As the debut game from Kyle Banks, an Edinburgh based software engineer, Farewell North is an open world adventure game where you play as a border collie who accompanies his owner through the Scottish Highlands. As such, you’ll find yourself exploring a variety of environments (including land and sea), solving puzzles, and evading monsters. All whilst bringing colour back into the owner’s world, and charting an emotional story that examines as to what it means to say farewell.

With so many indie games vying for attention at this year’s Gamescom, Farewell North was able to grab my attention as a result of its unique art style, and because it reminded me of games like Journey and Abzu. At the same time, what intrigued me about Farewell North was the fact that it was only developed by one person. And so it got to be the case that I was able to sit down with Kyle Banks and speak to him about his game, and also discover as to how he was able to stay motivated in “Sunny” Scotland. Enjoy!

First question… Are you a one-man band?

Yeah. There’s a composer and some help on the publishing side, but for the most part it’s me.

This is probably a question that has been asked of you a million times, and it’s somewhat unfair. But how much of an influence did Spirit Of The North have on the game’s development?

Minimal, I’d say. I didn’t actually play it until after I’d started development, when I started getting a lot of comparisons. Farewell North, the name, has no relation to Spirit Of The North. It actually comes from a Scottish poet whose poem inspired the game. There’s obviously similarities, it’s set in the Northern climate.

Is it a good poem?

The poem?

Yeah…

Yeah, I would say so. I enjoy it. I’m not really a poetry expert, but I enjoy it. There’s obviously similarities. You’re playing as a canine character in a Northern climate. But I think that’s pretty much where the similarities end. I think the games do stand separately.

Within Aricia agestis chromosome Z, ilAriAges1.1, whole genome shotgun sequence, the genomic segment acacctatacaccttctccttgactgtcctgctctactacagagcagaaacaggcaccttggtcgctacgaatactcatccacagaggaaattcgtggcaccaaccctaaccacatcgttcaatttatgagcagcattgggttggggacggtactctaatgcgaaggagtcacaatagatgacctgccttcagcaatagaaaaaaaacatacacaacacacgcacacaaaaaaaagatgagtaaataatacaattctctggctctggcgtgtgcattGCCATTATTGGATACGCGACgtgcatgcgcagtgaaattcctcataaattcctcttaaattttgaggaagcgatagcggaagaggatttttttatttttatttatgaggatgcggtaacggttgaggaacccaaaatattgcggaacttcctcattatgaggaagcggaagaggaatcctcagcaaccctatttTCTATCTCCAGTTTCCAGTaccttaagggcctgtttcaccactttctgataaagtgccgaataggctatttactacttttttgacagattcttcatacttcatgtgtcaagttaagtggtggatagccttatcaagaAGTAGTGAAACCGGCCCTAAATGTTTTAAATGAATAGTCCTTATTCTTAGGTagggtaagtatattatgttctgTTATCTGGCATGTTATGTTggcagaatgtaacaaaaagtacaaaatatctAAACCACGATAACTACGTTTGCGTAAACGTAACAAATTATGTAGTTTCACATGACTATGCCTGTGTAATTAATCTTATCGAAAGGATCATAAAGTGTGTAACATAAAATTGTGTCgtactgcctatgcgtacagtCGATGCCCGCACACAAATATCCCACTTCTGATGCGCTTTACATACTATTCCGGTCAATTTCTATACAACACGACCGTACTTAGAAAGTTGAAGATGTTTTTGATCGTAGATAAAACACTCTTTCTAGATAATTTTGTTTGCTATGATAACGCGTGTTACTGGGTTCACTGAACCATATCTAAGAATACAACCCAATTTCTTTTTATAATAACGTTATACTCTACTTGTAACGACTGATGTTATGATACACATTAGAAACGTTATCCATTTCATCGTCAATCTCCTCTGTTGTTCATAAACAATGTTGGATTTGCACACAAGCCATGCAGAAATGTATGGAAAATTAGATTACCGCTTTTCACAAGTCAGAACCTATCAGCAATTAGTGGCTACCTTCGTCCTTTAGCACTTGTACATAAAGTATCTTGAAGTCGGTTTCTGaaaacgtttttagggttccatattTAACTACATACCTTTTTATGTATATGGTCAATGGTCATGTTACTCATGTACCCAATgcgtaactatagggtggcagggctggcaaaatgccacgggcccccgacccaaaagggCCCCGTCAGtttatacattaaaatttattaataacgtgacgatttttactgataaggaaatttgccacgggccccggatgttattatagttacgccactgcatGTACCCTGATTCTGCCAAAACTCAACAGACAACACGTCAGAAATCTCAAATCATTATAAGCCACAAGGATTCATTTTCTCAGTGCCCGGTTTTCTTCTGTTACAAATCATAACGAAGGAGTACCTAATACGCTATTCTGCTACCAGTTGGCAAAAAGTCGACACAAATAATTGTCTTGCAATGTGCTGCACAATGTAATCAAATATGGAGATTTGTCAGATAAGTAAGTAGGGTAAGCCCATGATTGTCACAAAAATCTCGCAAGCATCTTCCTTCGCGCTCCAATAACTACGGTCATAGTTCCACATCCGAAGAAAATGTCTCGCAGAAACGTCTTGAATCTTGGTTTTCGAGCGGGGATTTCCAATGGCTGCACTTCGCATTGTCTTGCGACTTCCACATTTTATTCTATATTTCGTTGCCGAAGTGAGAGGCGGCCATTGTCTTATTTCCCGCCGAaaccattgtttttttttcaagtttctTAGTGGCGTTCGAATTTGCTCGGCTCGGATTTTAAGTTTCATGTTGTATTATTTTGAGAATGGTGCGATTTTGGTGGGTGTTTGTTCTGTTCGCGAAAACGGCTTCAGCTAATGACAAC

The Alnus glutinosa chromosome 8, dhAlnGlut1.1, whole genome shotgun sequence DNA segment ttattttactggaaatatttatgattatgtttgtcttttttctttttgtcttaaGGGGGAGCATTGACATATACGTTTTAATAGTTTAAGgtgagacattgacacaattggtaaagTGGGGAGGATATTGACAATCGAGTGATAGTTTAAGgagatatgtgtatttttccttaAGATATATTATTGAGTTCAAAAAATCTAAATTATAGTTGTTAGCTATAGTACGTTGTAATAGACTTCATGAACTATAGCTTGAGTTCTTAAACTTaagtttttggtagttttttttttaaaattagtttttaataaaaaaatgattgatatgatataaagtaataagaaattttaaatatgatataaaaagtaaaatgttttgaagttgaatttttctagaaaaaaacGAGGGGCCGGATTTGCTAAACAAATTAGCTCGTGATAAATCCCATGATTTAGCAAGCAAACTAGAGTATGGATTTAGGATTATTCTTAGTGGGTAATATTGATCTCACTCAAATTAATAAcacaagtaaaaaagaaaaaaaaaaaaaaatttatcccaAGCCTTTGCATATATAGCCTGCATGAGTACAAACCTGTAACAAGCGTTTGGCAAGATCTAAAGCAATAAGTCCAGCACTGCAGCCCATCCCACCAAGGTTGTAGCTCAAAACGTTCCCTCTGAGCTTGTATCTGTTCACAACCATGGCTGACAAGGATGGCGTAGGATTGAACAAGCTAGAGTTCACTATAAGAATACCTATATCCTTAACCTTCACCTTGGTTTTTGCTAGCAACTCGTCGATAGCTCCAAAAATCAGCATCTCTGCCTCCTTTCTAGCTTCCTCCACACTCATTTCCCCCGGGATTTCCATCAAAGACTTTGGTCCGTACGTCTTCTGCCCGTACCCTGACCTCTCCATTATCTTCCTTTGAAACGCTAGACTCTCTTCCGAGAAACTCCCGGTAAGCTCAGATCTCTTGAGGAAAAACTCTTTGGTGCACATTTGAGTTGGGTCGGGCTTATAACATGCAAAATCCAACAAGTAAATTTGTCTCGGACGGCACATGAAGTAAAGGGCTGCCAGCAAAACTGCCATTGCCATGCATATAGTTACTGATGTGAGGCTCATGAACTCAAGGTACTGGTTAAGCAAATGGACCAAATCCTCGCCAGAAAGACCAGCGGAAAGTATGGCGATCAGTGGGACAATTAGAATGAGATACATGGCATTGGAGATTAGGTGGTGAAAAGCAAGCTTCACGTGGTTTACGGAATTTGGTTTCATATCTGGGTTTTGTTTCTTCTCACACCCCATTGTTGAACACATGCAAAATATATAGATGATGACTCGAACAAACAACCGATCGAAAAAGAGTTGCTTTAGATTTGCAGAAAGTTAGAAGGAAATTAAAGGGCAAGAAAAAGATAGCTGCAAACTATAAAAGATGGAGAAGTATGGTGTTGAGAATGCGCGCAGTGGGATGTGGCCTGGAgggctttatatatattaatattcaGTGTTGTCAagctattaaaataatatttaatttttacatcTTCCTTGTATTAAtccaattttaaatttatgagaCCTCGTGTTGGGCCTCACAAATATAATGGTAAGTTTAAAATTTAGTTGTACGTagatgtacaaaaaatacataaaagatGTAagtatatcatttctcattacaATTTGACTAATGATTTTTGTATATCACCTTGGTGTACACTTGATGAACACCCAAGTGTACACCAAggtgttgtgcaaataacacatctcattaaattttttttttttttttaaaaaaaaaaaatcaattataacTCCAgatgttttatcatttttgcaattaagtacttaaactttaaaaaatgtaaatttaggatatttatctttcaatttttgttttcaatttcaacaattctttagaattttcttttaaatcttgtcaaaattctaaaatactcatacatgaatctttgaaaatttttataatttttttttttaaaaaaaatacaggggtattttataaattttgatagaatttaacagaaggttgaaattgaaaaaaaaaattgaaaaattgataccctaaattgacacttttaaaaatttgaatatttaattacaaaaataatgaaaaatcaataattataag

For people that don’t know about Farewell North, how would you describe it as an elevator pitch to get people interested?

So it’s a game about restoring colour to the world. You play as a dog on a journey through the Highlands with your human companion. You’re helping her work through some grief and depression and some turmoil she’s gone through after a recent experience.

How long is the game?

Probably about 4-5 hours.

How long did the game take you to develop?

It’s been about two years, and probably about a year left.

Is that full-time?

No, I have a full-time job, in addition to this.

So if you were to develop the game full-time, how long do you think it would take you?

I don’t think it would be drastically less. Sitting more hours at the computer wouldn’t necessarily make the game further along. It’s taken a long time to get feedback, to understand what the game even is. There’s a lot more than just man hours, I think, that goes into making it. It would obviously be helpful, but I don’t think it would be terribly far off in terms of schedule.

You seem like a fairly young person. What’s your development history as a games developer?

I’m a software engineer by day, so that’s where my background comes from. About 10 years ago after I graduated college and just started as a developer, I started just dabbling in games on the side, doing some little mobile games and stuff like that. Over the years, games have become more accessible, engines like Unity really took off and I just kept going with it. About 2 years ago when I started this, I started actually getting a good social media response to it, making YouTube videos and TikToks and all that. So that’s when it really kicked into full gear.

What engine is the game developed in?

Unity.

What are the pros and cons of Unity for someone like yourself, who’s making the game in Unity? Why did you pick that engine, and at the same time, what can other aspiring game developers learn from your example when it comes to wanting to pick an engine for their particular game? And why do you think Unity will help them?